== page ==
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Mediator Probe PCR

Technique

 

Mediator Probe PCR in an innovative and powerful real-time PCR technique, which allows highly sensitive and selective detection of nucleic acids. Mediator Probe PCR uses label free mediator probes for DNA detection and universal reporter molecules for fluorescence signal generation.

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Figure 1: Reaction mechanism of the Mediator Probe PCR. Here, DNA detection via mediator probes (A – B) and fluorescence signal generation using universal reporter molecules (C – E) are two different steps, independent from each other.1



Advantages

 

Because in Mediator Probe PCR, DNA detection and signal generation are two different processes, both steps can be optimised independently from each other. This leads to several advantages and innovative applications of the technology:

 

1) Optimised fluorogenic universal reporter structures with high signal to noise ratios

Target sequence independent universal reporter molecules are used in Mediator Probe PCR for fluorescence signal generation. Therefore, the fluorescence signal-to-noise ratios of these molecules can be optimised independently from any real-time PCR system, using the mediator extension assay.1 Once optimised, the respective universal reporter will improve the real-time PCR performance of all assays it is used in.

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 Figure 2: Optimised secondary structure of a universal reporter oligonucleotide, simulated with OligoPAD.1

 

 

2) One standard set of universal reporters for different multiplex real-time PCRs

For mulitplex Mediator Probe PCR, one standard set of optimised universal reporters can be used for signal generation. Therefore, each universal reporter type has a specific mediator hybridization site and is labeled with different fluorophores. This enables reporting of mediator probe cleavage in the presence of a specific target DNA-sequence. This standard set can directly be adapted to different target panels by exchanging primer and label free mediator probes.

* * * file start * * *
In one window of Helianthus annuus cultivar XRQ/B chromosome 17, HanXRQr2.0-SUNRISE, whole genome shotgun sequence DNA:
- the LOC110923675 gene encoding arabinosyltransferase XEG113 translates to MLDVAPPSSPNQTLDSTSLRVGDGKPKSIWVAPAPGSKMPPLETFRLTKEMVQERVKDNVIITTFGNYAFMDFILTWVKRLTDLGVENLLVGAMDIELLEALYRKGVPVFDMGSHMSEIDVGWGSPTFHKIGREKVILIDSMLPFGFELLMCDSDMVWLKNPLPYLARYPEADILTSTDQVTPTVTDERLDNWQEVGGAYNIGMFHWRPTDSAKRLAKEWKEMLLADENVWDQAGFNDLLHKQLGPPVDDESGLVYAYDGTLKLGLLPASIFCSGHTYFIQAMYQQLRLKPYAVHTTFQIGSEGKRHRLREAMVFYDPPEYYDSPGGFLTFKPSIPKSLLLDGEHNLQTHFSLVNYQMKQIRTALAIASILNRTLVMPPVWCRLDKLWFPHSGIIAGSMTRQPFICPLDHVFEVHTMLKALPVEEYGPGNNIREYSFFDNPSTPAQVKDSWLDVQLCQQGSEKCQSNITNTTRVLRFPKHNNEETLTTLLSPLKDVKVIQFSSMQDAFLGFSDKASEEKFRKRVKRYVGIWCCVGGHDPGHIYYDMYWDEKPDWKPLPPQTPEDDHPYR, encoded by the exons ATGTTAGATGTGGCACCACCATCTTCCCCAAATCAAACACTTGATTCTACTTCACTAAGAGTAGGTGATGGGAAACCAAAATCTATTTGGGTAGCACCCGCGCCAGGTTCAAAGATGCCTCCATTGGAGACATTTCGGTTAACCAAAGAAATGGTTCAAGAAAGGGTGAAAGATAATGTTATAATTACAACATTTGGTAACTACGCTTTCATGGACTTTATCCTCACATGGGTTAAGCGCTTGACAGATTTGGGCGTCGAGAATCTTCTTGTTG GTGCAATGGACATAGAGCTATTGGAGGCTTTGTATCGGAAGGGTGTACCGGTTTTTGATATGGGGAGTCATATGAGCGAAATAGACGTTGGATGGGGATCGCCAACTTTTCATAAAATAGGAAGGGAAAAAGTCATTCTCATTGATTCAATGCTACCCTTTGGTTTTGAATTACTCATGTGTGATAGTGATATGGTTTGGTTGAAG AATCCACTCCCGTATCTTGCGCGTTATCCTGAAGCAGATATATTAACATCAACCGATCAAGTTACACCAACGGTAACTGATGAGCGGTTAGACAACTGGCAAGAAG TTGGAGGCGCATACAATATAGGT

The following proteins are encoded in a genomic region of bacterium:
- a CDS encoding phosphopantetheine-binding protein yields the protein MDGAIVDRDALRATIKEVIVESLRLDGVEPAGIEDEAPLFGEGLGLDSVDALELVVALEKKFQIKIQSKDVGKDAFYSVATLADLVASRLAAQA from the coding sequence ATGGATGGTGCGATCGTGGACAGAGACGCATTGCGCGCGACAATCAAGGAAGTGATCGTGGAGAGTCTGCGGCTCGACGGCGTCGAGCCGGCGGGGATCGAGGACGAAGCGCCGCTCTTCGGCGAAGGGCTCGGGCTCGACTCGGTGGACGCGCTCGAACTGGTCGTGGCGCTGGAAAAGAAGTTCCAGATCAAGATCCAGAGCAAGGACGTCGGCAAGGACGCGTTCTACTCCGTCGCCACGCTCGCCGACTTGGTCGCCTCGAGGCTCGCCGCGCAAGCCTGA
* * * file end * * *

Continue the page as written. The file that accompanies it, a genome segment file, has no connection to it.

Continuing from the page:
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Figure 3: Since fluorogenic universal reporters are target sequence independent, one standard set can be used for the detection of many different target panels.2


 

3) Label free mediator probes with distinct design guidelines

Since universal reporters are used for fluorescence signal generation, mediator probes do not carry any fluorescence labels. Therefore, mediator probe design is not limited by target sequence characteristics, such as GC-quenching or short hybridization sequences. As a result, we were able to derive distinct guidelines for mediator probe sequence design.3 These guidelines are ubiquitous and should be considered in each Mediator Probe PCR, to reach a maximum performance.

 

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Figure 4: The binding energies of a mediator probe significantly influence the assay performance. Therefore, it should be approximately -18 kcal mol-1 between mediator probe and target sequence (left) and -10 kcal mol-1 between mediator probe and universal reporter (right). We recommend using appropriate bioinformatics software tools for binding energy calculation and secondary structure prediction.3

 

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Figure 5: Mediator Probe cleavage. During DNA amplification the Mediator Probe is cleaved by the polymerase. The cleavage site is located at the 3´-end of the mediator after the last base which still binds to the target site.

 

 

Use the Mediator Probe PCR

 

Mediator Probe PCR is protected by the patents/ patent applications based on the patent family published under WO2013079307 (Bifunctional oligonucleotide probe for universal real-time multianalyte detection).

 

 

 

Publications

 

  1. Lehnert M, Kipf E, Schlenker F, Borst N, Zengerle R, von Stetten F. Fluorescence signal-to-noise optimisation for real-time PCR using universal reporter oligonucleotides. Anal. Methods. 2018;10:190. doi: 10.1039/C8AY00812D. 
  2. Wadle S, Lehnert M, Schuler F et al. Simplified development of multiplex real-time PCR through master mix augmented by universal fluorogenic reporters. BioTechniques. 2016;61(3):123–8. doi: 10.2144/000114443.
  3. Wadle S, Lehnert M, Rubenwolf S, Zengerle R, Stetten F von. Real-time PCR probe optimization using design of experiments approach. Biomolecular detection and quantification. 2016;7:1–8. doi: 10.1016/j.bdq.2015.12.002.
  4. Wadle S, Rubenwolf S, Lehnert M et al. Mediator probe PCR: detection of real-time PCR by label-free probes and a universal fluorogenic reporter. Methods in molecular biology (Clifton, N.J.). 2014;1160:55–73. doi: 10.1007/978-1-4939-0733-5_6.
  5. Faltin B, Wadle S, Roth G, Zengerle R, Stetten F von. Mediator probe PCR: a novel approach for detection of real-time PCR based on label-free primary probes and standardized secondary universal fluorogenic reporters. Clinical chemistry. 2012;58(11):1546–56. doi: 10.1373/clinchem.2012.186734

 

 

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